Sentimental Storytime

Every Friday, I give my Language Arts classes a story prompt, and they write stories for me. Yesterday’s prompt was kind of unusual – it was music. I played a musical piece for them, and asked them to write or describe a story that might go along with it.

I didn’t tell them what the music was from, but it was the “Fratelli Chase” from “The Goonies”. I told them that if they recognized where the tune was from, they shouldn’t say. There was only one student who thought it sounded familiar.

The music I played is HERE. I will also embed it below:

I’ve read half the stories, and it was really interesting – lots of chases and fights.

When they were finished writing, I showed them the opening scene of “The Goonies”. It was fun to see. I should watch that movie again…

For your sentimental enjoyment, HERE is the opening scene. Also embedded below:

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5 Responses to Sentimental Storytime

  1. Lauren says:

    Well, thank you for many minutes of my Saturday being spent down a Goonies wormhole. I watched most of the “Everything wrong with the Goonies” video, too, and was laughing at how awesome the whole thing was. I didn’t watch Goonies when it first came out, only much later on video.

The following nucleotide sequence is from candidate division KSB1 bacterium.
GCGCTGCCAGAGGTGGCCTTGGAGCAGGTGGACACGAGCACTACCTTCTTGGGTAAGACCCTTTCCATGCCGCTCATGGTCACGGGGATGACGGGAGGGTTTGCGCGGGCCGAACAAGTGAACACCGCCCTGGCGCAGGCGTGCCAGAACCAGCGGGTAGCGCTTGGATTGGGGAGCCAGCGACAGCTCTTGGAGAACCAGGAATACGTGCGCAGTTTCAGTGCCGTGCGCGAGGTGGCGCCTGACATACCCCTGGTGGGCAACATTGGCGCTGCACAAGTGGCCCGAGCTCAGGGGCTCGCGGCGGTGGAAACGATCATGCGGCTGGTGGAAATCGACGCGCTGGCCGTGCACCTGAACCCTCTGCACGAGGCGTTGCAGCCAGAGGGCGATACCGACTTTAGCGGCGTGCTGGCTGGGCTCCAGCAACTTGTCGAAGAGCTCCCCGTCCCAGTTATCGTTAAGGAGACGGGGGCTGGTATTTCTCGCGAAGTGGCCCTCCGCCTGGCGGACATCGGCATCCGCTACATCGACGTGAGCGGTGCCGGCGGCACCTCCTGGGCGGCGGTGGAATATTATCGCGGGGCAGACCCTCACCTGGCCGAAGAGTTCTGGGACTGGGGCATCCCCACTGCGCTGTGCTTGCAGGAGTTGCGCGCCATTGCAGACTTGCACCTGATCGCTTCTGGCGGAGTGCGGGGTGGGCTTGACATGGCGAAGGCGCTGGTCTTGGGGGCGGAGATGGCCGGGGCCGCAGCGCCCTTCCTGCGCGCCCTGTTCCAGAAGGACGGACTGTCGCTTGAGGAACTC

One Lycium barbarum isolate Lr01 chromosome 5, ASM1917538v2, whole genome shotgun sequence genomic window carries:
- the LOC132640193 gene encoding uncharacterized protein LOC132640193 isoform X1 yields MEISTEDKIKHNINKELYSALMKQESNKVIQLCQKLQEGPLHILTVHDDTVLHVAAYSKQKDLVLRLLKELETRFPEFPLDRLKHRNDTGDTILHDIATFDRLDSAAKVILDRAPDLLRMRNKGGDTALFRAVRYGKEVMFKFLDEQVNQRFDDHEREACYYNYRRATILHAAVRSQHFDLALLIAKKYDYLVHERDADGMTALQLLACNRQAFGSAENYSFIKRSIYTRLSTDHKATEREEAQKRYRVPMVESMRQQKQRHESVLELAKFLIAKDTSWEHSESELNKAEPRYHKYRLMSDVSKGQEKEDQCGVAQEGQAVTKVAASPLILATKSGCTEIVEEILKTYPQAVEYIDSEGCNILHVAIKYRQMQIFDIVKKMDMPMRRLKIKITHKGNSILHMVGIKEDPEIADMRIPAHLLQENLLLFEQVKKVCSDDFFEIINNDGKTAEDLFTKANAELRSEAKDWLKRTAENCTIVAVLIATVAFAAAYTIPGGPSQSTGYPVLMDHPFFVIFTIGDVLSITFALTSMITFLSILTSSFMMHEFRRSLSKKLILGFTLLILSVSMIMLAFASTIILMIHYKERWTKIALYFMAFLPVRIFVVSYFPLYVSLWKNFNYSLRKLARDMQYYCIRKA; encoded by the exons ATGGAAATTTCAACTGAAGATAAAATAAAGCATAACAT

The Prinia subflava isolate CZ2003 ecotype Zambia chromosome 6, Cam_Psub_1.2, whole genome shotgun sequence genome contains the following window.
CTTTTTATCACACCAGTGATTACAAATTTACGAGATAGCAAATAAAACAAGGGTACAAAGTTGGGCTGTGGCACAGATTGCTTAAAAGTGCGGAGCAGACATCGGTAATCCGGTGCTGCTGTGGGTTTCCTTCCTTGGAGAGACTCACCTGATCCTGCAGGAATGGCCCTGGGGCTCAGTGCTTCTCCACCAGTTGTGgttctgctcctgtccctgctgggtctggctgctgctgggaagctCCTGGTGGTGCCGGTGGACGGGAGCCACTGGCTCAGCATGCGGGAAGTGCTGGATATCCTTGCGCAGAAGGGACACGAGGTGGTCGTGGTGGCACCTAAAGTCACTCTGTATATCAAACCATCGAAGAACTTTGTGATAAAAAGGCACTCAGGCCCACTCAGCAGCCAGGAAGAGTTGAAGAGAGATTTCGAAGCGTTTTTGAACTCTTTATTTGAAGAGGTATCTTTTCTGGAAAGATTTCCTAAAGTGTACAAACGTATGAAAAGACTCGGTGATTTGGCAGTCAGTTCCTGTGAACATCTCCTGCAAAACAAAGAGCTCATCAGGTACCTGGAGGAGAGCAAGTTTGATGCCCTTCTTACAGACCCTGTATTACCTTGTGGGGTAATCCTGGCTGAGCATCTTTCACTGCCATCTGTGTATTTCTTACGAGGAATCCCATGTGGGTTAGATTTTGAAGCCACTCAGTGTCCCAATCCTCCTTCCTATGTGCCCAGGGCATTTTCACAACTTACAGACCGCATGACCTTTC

What a GREAT writing assignment! I would love to read those stories! Earlier this week I played a video for my guys at naptime (I couldn’t read a story) about either Shadrach, Meshach & Co or Jonah (I can’t remember which one) and at the end they were using the theme from Jurassic Park. I was having a hard time not cracking up because of this: https://youtu.be/90FVqM6TRvU?t=1m31s

  2. Carol says:

    How creative – I’d love doing this assignment myself, I think.

    It actually brought to mind a time when Al Schmidt (yes, THAT Al Schmidt) played the entire Moldau in class one day while we did something (who remembers that little detail after decades) and taught us how to listen for the growing stream of water in the music. This was a social studies class mind you, but then this was a guy who built the organ in (I think) Sturbridge Village church, so… To this day I think of him and that class when I hear Smetna’s Moldau and picture in my mind the changes in the flowing water. Translation: you have undoubtedly made life-long memories for your students, Brad, once again. Nicely done.

  3. Pingback: As Smooth as a Banana | bradaptation.com

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